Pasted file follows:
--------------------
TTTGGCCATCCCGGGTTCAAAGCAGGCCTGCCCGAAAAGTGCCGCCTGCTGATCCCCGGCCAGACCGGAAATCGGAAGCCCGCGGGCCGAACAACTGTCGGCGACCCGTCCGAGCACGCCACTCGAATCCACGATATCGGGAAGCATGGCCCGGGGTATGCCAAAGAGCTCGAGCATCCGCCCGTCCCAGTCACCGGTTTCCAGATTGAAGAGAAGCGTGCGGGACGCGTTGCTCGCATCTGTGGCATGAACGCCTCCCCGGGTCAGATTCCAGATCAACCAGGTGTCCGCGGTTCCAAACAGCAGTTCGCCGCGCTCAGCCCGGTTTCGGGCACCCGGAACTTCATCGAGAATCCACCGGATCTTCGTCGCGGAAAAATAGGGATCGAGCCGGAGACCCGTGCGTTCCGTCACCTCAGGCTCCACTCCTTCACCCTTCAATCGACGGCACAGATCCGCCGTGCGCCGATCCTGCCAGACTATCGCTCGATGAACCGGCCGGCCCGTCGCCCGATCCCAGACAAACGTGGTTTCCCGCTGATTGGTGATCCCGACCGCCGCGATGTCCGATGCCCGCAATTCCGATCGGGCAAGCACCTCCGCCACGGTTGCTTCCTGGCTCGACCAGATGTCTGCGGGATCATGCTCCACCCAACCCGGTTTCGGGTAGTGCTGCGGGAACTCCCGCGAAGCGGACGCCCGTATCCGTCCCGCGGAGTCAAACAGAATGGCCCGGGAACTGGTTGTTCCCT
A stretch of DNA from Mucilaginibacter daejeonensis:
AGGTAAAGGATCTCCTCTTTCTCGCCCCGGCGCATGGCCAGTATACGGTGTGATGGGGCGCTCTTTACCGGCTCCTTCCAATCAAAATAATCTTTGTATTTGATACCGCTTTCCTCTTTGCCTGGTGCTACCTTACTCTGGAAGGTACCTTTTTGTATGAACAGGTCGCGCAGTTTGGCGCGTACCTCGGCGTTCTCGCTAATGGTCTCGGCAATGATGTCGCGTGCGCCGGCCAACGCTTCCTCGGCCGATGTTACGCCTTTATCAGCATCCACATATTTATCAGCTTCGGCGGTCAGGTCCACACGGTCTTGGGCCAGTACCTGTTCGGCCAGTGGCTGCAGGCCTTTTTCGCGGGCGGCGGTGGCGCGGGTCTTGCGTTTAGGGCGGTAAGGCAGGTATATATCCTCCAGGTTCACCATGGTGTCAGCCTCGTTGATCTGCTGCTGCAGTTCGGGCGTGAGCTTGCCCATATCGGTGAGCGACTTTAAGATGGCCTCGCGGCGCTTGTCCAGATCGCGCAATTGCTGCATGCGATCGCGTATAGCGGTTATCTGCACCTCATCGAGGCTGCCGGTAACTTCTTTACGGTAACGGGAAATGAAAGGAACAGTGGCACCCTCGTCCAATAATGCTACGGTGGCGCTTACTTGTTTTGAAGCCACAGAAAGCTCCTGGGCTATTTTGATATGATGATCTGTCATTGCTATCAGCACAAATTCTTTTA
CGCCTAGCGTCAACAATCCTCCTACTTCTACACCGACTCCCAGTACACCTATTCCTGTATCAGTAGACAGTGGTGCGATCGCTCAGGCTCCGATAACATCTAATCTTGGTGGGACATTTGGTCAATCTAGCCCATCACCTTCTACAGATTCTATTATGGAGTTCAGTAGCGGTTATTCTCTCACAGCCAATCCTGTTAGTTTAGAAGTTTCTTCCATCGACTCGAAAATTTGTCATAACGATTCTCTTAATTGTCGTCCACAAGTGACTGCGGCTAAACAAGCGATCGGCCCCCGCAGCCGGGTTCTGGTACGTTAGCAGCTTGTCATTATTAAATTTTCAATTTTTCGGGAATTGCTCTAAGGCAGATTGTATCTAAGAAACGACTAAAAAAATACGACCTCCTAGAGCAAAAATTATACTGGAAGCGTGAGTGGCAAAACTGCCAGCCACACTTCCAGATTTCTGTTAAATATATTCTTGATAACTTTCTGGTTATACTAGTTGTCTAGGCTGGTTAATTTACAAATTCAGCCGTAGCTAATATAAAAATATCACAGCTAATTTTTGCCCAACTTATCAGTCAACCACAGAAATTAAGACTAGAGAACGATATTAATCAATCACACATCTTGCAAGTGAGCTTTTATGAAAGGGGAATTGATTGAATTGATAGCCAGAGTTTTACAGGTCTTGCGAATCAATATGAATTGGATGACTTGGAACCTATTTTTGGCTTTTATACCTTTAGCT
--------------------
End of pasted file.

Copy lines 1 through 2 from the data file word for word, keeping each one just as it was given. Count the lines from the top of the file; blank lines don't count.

TTTGGCCATCCCGGGTTCAAAGCAGGCCTGCCCGAAAAGTGCCGCCTGCTGATCCCCGGCCAGACCGGAAATCGGAAGCCCGCGGGCCGAACAACTGTCGGCGACCCGTCCGAGCACGCCACTCGAATCCACGATATCGGGAAGCATGGCCCGGGGTATGCCAAAGAGCTCGAGCATCCGCCCGTCCCAGTCACCGGTTTCCAGATTGAAGAGAAGCGTGCGGGACGCGTTGCTCGCATCTGTGGCATGAACGCCTCCCCGGGTCAGATTCCAGATCAACCAGGTGTCCGCGGTTCCAAACAGCAGTTCGCCGCGCTCAGCCCGGTTTCGGGCACCCGGAACTTCATCGAGAATCCACCGGATCTTCGTCGCGGAAAAATAGGGATCGAGCCGGAGACCCGTGCGTTCCGTCACCTCAGGCTCCACTCCTTCACCCTTCAATCGACGGCACAGATCCGCCGTGCGCCGATCCTGCCAGACTATCGCTCGATGAACCGGCCGGCCCGTCGCCCGATCCCAGACAAACGTGGTTTCCCGCTGATTGGTGATCCCGACCGCCGCGATGTCCGATGCCCGCAATTCCGATCGGGCAAGCACCTCCGCCACGGTTGCTTCCTGGCTCGACCAGATGTCTGCGGGATCATGCTCCACCCAACCCGGTTTCGGGTAGTGCTGCGGGAACTCCCGCGAAGCGGACGCCCGTATCCGTCCCGCGGAGTCAAACAGAATGGCCCGGGAACTGGTTGTTCCCT
A stretch of DNA from Mucilaginibacter daejeonensis: